LOU'S VIEWS: Bottoms Up Burlesque offers a strip down memory lane

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Lou Harry

This week, peeling away assumptions at a burlesque show, a late-night songfest, and another chance to greet Ms. Levi.


There are fundamental differences between what went on at Bottoms Up Burlesque’s “What Would the Neighbors Think?” and what goes on at your average strip club. At least, I’m assuming there are. Because, well, er …

Let’s start again.

The entertainment value of watching clothes being removed is …

No? OK, how about: By the time the pasties were revealed …

Hmmm. How about if we just state the facts first?

On March 27, a local group working under the title Bottoms Up Burlesque staged a show called “What Would the Neighbors Think?” at CTI Theatre on Keystone Avenue. With just about every act (except for the cross-dressing magician and the improvisational comedy duo), the quantity of clothes worn by the performers diminished as the number went on, stopping just short of the law.

There was hooting and there was hollering from the near-capacity crowd, with the women in the audience making as much noise as the men. No dollar bills were tucked nor private dances given.

A&E main Old-school burlesque—with contemporary twists— highlighted “What Would the Neighbors Think?” (Photo Courtesy Michael S. Drury)

On stage, for the most part, weren’t women who might attract a Playboy photographer. That’s not to say they weren’t lovely, but with nary a sign of enhancement on any of them (unless you consider tattoos enhancement), they ranged in shape and size, with the common denominator being confidence and playfulness.

Well aware of the silliness of what they were doing, these women were artful in their embrace of the “tease” so often lost in striptease. Mistress Calluna, for instance, shed her inflated coverings one balloon at a time by bursting them in sync with the song “Lollipop.” Event organizer Katie Angel took Star Wars geekery to a hilarious extreme by offering a disrobing Darth Vader. And Dance Kaleidoscope’s Jill Godwin led a blissfully goofy group number to “Penguins Lament.” While many were local, the headliner was Chicago-based Michelle L’amour, whose act may have been more polished, but was no more entertaining than most of the others.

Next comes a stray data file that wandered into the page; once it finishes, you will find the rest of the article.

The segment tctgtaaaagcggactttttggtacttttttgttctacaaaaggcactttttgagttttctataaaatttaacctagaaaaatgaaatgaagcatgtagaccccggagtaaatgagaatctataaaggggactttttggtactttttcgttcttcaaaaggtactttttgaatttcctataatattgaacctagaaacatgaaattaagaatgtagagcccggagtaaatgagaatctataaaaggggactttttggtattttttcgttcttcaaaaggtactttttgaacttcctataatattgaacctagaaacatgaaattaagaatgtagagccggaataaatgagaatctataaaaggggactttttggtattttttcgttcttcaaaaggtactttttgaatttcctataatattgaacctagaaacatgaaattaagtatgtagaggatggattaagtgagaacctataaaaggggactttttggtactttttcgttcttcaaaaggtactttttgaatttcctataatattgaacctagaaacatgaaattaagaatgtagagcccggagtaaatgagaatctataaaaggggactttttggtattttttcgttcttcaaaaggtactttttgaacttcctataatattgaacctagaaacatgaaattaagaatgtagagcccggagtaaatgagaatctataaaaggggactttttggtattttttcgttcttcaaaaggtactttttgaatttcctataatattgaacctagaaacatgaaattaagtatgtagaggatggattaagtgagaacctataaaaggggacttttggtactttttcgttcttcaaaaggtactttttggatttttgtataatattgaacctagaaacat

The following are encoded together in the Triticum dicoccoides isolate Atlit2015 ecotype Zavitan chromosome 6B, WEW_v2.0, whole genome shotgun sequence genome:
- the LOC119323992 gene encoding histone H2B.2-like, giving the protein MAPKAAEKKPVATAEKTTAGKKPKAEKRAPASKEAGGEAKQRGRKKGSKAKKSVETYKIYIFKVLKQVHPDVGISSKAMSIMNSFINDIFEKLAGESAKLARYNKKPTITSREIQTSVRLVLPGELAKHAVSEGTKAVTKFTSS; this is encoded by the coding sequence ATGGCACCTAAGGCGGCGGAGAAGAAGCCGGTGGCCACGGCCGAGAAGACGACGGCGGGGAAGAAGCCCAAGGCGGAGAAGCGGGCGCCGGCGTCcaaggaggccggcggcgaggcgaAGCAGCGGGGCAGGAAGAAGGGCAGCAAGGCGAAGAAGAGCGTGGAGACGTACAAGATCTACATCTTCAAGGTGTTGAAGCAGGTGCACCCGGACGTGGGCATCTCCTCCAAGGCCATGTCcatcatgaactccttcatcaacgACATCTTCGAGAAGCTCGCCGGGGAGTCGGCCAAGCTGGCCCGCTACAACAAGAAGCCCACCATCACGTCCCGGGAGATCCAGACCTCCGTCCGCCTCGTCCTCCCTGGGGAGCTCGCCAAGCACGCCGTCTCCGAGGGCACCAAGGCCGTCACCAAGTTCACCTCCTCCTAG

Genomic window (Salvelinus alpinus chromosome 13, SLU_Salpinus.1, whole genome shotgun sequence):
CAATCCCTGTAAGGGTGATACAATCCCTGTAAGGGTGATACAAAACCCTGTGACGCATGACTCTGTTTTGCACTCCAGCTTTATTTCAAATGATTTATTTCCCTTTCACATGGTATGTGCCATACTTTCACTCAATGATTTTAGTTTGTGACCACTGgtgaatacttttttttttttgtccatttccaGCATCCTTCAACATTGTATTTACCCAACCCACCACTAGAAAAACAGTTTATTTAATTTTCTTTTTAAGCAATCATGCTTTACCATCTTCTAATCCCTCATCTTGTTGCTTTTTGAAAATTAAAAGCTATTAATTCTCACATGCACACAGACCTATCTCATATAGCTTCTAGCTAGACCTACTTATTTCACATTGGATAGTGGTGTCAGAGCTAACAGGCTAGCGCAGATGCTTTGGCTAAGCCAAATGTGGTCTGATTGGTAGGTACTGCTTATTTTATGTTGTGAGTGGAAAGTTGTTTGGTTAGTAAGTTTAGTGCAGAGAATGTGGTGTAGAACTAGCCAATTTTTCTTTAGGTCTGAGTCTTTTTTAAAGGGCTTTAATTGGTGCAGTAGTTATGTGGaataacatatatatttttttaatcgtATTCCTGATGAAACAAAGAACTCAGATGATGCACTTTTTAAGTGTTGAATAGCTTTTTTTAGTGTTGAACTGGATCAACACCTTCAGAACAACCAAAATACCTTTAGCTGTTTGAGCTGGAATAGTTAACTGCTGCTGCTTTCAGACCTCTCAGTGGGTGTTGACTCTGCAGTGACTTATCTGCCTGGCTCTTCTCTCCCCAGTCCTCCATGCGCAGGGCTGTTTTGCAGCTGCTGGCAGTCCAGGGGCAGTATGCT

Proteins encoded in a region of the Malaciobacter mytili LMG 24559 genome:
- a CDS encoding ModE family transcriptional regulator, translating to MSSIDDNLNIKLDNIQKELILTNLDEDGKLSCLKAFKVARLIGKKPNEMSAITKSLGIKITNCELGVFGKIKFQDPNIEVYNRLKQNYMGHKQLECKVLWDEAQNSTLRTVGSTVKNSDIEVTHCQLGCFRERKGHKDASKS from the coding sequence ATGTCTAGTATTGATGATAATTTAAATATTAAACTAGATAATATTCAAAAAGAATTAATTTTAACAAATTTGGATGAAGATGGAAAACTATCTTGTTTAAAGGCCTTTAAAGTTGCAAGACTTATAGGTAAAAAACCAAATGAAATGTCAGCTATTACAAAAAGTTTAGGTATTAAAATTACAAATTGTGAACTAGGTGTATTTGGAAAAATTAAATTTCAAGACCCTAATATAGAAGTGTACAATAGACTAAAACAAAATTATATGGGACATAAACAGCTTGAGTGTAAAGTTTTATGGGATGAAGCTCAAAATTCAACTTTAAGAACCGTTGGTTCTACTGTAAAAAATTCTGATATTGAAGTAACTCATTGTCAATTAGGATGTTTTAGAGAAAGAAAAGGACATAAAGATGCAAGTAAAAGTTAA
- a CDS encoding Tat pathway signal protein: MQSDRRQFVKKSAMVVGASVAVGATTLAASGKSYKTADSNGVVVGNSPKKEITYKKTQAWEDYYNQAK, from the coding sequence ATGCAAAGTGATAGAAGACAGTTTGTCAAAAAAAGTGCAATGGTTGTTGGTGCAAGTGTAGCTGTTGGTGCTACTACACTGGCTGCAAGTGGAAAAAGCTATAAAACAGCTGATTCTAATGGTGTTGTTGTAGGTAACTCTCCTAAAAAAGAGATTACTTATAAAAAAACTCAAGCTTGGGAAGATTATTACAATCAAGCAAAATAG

The stage was dominated by the ladies, but six-packed Jett Adore also performed, most memorably as an erotic Zorro, cutting away his own clothes with his trusty sword. Having such an idealized guy in the show rather than someone out of “The Full Monty” may have sent a mixed message about body acceptance, but he was applauded just as enthusiastically as the rest.

“What Would the Neighbors Think?” could have used more variety in the second act—just about every performer came back for another number. But the overall show, enhanced by quality lighting and sound and the good will generated by jovial hosts Jeff Angel and Susan Galey, was a guilt-free treat. (I’d say it was a trip down mammary lane if the crowd wasn’t too young to remember Vaudeville.)

If Bottoms Up can maintain the quality control exemplified in this production, don’t be surprised if old-school burlesque becomes the next big form of alternative entertainment here. Think roller derby without the risk of bruising.

There were only two disappointments in “That’s Brent-ertainment,” the late-night open mic hosted by the Cabaret at the Columbia Club on March 27. One is that the event had to end at midnight (it actually stretched to about 12:20 thanks to a lengthy “Tiny Dancer” sing-along led by host Brent Marty). By that time, the momentum was just building and many of the talented folks in the room had yet to take the stage.

The other disappointment was learning that the next installment isn’t scheduled until August. That’s way too long to wait.

As it stood, though, we heard a rousing “If I Were a Rich Man,” a rich “Someone Else’s Story” (from the musical “Chess”), some seriously solid Sondheim from Marty and special guest Su Ours, a lovely “Misty,” and more.

(Full disclosure: I was invited to offer some Broadway trivia from the stage and, so, in a small sense, was a part of the show.)

With its thick-as-gauze characters, heart-on-sleeve tunes, and emphasis on big-hatted costumes, “Hello, Dolly!” is the picture of the un-hip musical. It’s about love, pure and very, very simple, a sweet confection that somehow disarms just about anyone willing to give it half a chance.

But confections should be savored, not gulped down. And Beef & Boards’ production (running through May 2) often seems to confuse frenzy with energy.

That’s not to say Herman’s infectious songs and some solid performances don’t make this a fun evening. The women are fine with nearly all roles better sung than acted. In the force-of-nature lead, Chicago actress Iris Lieberman delivers a strong “Before the Parade Passes By” but, as of my visit, hadn’t yet found a convincing through-line for Dolly Levi.

The men fare better, with David Schmittou effectively shaking off his last B&B performance as the villain in “The Foreigner” to become a charmingly enthusiastic Cornelius Hackl; Alex Yacovelli creating a youthful, endearing Barnaby Tucker; and Mark Goetzinger wearing curmudgeonly Horace Vandergelder like a favorite suit.•


This column appears weekly. Send information on upcoming arts and entertainment events to lharry@ibj.com.


  • Right on schedule...
    Well, the burlesque revival came and went years ago in most other large cities (ditto with roller derby), so Indy might finally be ready for it.

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